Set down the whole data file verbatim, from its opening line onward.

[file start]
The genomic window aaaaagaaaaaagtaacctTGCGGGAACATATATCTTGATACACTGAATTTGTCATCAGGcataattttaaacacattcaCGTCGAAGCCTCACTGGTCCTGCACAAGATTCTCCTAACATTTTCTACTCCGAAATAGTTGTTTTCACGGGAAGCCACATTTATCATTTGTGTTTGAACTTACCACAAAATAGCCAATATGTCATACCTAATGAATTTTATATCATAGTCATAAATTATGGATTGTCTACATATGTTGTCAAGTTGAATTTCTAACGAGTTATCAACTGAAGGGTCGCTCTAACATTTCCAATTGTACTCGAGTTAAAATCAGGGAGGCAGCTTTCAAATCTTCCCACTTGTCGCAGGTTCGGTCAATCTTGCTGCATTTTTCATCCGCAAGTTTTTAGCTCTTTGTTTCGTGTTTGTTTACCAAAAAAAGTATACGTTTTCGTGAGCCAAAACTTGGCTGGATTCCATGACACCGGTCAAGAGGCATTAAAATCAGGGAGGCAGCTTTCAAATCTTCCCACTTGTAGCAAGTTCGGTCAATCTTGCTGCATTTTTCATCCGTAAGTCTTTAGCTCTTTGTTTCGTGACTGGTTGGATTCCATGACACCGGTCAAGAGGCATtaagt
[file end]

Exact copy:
The genomic window aaaaagaaaaaagtaacctTGCGGGAACATATATCTTGATACACTGAATTTGTCATCAGGcataattttaaacacattcaCGTCGAAGCCTCACTGGTCCTGCACAAGATTCTCCTAACATTTTCTACTCCGAAATAGTTGTTTTCACGGGAAGCCACATTTATCATTTGTGTTTGAACTTACCACAAAATAGCCAATATGTCATACCTAATGAATTTTATATCATAGTCATAAATTATGGATTGTCTACATATGTTGTCAAGTTGAATTTCTAACGAGTTATCAACTGAAGGGTCGCTCTAACATTTCCAATTGTACTCGAGTTAAAATCAGGGAGGCAGCTTTCAAATCTTCCCACTTGTCGCAGGTTCGGTCAATCTTGCTGCATTTTTCATCCGCAAGTTTTTAGCTCTTTGTTTCGTGTTTGTTTACCAAAAAAAGTATACGTTTTCGTGAGCCAAAACTTGGCTGGATTCCATGACACCGGTCAAGAGGCATTAAAATCAGGGAGGCAGCTTTCAAATCTTCCCACTTGTAGCAAGTTCGGTCAATCTTGCTGCATTTTTCATCCGTAAGTCTTTAGCTCTTTGTTTCGTGACTGGTTGGATTCCATGACACCGGTCAAGAGGCATtaagt